Game Wardens Help Keep Public Safe during Memorial Day Weekend
AUSTIN – This past Memorial Day weekend, Texas Game Wardens patrolled Texas lakes and rivers to ensure visitors were recreating responsibly. They cited decreased accidents this year but noted increased citations and issued warnings and arrests.
Between Friday and Monday, 358 game wardens conducted 12,141 vessel checks across Texas — 19 percent more than in 2022. They responded to 13 accidents, two boating fatalities, and two drownings. The two boating fatalities occurred at Choke Canyon and the Neches River, and the two drownings at Toledo Bend and Lake Halbert.
“Although the weekend was relatively safe, unfortunately, deaths and drownings still occurred,” said Texas Game Warden Colonel Chad Jones. “Our sorrow and sympathy are with the family and friends of the victims as well as the game wardens who assisted in their rescue and recovery. We are proud that more people are aware of and practicing safe boating techniques, but we must continue to educate the public so everyone returns home safely.”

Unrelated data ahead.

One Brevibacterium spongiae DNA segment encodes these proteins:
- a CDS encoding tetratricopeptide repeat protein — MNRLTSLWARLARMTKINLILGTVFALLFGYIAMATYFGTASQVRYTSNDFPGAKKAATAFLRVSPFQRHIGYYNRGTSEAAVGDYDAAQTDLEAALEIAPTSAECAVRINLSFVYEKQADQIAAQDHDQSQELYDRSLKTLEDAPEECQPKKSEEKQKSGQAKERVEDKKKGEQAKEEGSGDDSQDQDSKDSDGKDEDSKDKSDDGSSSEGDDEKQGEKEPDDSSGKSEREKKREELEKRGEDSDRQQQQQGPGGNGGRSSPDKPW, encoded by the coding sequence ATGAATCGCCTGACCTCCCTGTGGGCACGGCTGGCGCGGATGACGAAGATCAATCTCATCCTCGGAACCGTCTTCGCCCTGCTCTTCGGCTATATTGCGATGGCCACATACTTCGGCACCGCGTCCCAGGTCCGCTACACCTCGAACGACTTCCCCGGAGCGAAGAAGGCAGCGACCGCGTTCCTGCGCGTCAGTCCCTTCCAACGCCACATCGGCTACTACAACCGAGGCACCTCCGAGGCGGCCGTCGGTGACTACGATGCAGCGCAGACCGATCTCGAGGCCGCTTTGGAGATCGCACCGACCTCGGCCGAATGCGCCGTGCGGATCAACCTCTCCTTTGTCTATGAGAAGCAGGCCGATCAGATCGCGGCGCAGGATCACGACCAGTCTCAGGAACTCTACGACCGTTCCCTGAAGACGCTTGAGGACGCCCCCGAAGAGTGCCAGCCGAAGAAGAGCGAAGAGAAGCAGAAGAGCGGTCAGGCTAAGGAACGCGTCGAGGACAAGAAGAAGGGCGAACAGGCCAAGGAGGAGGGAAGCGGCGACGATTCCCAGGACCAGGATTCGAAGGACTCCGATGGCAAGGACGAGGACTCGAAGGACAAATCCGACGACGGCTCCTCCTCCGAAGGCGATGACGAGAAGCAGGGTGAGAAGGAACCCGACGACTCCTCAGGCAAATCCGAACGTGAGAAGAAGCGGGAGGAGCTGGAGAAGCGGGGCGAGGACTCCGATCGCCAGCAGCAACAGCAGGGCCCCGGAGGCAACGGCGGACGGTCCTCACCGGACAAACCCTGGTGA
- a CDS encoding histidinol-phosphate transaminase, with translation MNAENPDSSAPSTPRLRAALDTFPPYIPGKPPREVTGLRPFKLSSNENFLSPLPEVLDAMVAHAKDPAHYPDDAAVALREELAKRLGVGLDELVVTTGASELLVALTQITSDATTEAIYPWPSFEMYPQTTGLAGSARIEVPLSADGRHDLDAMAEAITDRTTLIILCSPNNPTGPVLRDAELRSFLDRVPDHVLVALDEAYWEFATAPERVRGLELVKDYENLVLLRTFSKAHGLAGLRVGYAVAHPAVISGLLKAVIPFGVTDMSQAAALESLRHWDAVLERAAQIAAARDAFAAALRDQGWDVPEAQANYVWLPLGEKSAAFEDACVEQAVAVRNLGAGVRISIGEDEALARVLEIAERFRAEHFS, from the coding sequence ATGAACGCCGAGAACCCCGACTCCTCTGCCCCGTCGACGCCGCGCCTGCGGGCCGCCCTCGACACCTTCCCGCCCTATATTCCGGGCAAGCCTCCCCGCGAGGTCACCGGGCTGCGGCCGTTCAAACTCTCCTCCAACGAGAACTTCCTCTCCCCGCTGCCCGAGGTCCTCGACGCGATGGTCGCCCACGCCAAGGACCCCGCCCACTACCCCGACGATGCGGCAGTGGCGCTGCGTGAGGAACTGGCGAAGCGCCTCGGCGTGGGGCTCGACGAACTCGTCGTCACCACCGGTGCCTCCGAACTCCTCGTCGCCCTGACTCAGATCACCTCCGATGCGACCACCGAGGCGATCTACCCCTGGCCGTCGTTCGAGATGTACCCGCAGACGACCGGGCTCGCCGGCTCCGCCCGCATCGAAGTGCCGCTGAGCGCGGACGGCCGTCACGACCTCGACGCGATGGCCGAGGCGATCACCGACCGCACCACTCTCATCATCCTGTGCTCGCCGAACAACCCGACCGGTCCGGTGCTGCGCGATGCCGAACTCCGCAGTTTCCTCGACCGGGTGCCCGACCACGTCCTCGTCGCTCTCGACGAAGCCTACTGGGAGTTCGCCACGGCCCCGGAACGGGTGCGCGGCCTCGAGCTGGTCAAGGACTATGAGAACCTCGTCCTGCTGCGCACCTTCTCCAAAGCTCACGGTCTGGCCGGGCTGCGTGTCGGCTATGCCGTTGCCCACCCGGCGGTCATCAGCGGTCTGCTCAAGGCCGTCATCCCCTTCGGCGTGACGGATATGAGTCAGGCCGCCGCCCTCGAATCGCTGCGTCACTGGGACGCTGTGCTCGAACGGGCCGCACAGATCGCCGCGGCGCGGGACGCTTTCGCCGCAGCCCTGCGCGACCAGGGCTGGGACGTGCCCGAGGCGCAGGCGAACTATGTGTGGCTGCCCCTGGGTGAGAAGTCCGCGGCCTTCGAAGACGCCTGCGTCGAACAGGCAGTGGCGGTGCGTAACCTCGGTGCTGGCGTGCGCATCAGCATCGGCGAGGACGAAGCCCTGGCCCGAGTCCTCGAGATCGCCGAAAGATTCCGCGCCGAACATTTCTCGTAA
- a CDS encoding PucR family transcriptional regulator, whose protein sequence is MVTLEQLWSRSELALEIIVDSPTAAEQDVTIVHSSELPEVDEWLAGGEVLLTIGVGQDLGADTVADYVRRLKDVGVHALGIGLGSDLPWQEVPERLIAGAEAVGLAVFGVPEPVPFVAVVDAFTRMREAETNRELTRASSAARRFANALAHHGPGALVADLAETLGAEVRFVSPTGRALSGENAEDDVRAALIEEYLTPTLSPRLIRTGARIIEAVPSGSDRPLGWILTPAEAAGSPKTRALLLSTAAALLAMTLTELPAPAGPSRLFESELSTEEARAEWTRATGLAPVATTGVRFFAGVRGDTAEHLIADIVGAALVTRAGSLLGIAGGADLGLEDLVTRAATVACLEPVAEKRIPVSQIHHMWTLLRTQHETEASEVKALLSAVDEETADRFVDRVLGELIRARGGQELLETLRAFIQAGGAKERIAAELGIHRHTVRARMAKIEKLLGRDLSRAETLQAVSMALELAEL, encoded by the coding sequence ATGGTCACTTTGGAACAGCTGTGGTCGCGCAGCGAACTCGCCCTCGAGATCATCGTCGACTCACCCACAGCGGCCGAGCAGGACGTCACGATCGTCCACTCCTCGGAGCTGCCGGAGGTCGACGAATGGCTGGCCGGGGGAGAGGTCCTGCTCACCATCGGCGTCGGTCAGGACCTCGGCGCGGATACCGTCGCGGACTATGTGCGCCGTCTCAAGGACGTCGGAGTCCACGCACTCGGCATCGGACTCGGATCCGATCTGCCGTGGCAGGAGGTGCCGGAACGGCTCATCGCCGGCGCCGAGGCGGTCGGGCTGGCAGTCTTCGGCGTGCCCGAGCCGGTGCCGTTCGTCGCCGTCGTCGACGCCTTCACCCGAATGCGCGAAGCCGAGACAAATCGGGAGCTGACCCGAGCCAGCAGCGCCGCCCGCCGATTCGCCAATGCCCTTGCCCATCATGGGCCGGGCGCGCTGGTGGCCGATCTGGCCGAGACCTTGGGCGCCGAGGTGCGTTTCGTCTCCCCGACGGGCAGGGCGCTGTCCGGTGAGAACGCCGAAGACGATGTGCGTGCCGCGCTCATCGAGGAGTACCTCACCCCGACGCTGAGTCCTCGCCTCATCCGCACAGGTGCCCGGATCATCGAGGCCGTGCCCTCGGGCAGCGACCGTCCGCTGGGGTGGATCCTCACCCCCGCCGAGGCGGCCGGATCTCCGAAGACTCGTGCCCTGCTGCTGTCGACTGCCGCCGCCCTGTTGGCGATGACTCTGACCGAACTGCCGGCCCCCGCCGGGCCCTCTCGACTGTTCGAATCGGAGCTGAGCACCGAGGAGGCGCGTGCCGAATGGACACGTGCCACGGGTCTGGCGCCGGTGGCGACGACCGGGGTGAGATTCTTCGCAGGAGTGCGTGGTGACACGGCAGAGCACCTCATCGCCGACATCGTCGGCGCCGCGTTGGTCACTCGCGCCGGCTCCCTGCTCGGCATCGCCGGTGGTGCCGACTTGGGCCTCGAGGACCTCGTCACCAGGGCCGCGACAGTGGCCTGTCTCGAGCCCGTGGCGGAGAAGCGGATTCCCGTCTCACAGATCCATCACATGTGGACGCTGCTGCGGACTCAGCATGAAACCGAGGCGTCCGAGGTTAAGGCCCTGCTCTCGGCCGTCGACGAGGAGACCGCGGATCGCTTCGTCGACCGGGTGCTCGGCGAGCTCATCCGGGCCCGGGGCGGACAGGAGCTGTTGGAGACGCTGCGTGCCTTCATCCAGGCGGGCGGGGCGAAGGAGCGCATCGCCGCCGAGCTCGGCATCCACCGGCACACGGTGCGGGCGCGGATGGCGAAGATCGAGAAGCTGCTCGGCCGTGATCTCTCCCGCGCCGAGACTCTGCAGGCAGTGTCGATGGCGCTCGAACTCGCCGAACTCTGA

At Lewisville Lake, Kim Sorensen, Boating Education Manager for the Texas Parks and Wildlife Department (TPWD), hosted an educational outreach program for visitors. Texas Game Wardens and Army Corps of Engineers Rangers joined her to complete vessel safety checks and assisted boaters by loaning them missing equipment. Other partners, LV Project, and Powerline Safety Initiative, joined TPWD and assisted with safety outreach and life jacket distribution.
“We had a successful event over the weekend,” said Sorensen. “Along with our partners, we reminded boaters to carry the appropriate boating safety equipment, including life jackets for all passengers on board, a fire extinguisher, a throwable device, a certificate of number, and their boater education card if they were born on or after September 1, 1993. Furthermore, we stressed that children under 12 must wear life jackets on board.”
In addition to vessel and safety checks on the water, game wardens assisted with many other incidents across the state, including Driving While Intoxicated violations, trespassing, pursuing a stolen vehicle, recovering a missing car, assault, and healing and transporting a small alligator.
Summer is the busiest time for Texas lakes and rivers, and everyone needs to continue practicing safe water and boating practices every time they hit the water. A complete list of safety equipment required is found in the Texas Water Safety Act. For more information about water safety, visit Water Safety — Texas Parks & Wildlife Department.